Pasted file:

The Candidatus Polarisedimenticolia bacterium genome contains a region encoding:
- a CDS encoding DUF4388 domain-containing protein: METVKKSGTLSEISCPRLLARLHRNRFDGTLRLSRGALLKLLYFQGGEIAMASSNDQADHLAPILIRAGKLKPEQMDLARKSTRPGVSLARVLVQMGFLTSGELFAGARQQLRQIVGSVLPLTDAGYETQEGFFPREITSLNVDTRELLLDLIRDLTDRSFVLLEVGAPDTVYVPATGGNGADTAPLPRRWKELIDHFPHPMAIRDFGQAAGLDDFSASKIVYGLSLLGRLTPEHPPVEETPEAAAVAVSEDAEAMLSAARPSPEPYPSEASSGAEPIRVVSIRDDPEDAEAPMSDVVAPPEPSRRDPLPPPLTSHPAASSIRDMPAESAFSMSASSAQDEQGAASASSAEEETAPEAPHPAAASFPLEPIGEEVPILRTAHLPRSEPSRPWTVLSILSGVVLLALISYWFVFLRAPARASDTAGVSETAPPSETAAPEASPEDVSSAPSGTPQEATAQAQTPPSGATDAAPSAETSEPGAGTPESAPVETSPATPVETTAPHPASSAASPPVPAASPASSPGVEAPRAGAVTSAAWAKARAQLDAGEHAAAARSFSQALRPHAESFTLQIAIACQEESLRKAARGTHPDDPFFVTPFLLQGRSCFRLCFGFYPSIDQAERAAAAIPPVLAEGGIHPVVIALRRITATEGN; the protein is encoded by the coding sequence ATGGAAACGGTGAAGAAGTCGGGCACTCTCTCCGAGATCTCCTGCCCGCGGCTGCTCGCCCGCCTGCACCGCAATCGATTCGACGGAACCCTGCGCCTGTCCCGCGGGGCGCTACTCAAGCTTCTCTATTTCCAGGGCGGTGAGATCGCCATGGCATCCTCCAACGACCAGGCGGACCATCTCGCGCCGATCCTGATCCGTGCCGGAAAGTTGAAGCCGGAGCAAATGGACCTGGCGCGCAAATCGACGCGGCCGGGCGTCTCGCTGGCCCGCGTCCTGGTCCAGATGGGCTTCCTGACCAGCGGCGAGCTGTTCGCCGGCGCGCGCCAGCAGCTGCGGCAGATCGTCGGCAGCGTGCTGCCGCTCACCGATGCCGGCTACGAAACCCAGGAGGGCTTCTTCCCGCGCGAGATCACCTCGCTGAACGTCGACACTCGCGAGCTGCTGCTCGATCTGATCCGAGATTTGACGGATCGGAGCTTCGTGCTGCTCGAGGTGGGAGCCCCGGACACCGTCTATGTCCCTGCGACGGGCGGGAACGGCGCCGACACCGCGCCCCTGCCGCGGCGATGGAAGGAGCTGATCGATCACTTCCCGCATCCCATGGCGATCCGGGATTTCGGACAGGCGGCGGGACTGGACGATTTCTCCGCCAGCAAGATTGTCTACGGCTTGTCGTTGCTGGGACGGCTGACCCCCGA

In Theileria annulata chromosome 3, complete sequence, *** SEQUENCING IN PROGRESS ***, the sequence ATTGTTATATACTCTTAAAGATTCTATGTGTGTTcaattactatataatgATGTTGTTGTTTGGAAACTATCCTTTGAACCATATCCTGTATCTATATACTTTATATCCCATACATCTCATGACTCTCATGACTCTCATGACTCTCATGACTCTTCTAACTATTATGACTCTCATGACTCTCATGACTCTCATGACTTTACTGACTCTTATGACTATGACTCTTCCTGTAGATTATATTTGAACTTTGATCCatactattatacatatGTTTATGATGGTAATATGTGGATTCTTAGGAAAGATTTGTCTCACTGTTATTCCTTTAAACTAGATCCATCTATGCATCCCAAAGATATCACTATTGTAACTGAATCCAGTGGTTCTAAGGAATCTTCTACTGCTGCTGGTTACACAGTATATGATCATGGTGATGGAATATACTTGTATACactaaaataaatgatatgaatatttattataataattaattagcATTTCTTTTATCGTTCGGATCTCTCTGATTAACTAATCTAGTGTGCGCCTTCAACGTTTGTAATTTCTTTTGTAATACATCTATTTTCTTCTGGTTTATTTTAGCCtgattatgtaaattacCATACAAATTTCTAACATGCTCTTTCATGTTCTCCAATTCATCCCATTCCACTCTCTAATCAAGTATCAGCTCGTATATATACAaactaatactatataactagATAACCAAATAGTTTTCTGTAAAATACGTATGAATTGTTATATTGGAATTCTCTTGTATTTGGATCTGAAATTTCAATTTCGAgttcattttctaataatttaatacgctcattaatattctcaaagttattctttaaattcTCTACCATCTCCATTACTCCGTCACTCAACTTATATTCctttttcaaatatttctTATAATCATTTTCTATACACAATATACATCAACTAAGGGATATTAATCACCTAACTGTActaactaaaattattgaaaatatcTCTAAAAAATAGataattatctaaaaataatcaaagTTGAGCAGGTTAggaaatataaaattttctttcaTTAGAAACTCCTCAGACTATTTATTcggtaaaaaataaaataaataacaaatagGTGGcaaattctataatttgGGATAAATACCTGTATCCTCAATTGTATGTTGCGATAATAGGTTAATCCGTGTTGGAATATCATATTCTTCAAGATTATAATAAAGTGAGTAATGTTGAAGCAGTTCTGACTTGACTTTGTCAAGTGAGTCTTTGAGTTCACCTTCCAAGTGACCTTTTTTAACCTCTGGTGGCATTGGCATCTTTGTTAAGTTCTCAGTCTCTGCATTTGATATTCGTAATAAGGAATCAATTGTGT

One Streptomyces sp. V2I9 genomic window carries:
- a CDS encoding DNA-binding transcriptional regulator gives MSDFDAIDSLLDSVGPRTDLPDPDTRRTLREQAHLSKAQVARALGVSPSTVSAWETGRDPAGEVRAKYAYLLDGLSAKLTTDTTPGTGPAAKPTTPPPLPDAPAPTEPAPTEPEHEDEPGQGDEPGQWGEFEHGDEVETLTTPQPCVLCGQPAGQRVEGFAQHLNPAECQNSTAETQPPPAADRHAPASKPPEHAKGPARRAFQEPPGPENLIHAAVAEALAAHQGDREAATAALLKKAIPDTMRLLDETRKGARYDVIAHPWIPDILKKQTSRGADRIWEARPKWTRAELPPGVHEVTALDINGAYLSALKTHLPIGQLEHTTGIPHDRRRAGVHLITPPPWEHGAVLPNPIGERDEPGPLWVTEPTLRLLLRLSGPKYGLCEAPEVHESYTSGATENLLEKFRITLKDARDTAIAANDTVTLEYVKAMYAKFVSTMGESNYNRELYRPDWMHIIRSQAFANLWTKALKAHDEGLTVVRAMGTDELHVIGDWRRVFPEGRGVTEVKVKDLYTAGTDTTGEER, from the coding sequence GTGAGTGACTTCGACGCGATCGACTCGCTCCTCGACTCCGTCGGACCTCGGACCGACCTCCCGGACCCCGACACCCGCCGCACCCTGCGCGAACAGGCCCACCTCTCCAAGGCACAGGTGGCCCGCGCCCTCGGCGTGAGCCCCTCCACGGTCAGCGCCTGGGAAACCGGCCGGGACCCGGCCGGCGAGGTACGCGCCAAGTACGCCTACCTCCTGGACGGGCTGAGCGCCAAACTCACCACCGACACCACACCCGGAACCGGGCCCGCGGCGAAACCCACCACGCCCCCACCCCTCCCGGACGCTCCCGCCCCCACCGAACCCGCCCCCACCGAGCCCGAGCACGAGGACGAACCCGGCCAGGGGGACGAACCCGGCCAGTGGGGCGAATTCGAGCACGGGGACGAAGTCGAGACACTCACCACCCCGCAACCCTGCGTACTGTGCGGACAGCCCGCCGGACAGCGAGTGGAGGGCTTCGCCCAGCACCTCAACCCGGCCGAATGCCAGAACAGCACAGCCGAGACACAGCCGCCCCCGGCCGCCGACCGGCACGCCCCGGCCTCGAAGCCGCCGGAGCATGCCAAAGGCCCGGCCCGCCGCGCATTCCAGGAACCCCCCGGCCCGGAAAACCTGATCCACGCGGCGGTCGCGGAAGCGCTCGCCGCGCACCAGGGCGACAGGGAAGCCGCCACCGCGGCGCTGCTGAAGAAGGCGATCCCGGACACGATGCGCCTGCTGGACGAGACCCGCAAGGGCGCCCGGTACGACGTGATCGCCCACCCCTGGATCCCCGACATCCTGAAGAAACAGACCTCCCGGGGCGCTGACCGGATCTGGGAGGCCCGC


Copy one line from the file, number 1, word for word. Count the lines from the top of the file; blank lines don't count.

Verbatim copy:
The Candidatus Polarisedimenticolia bacterium genome contains a region encoding: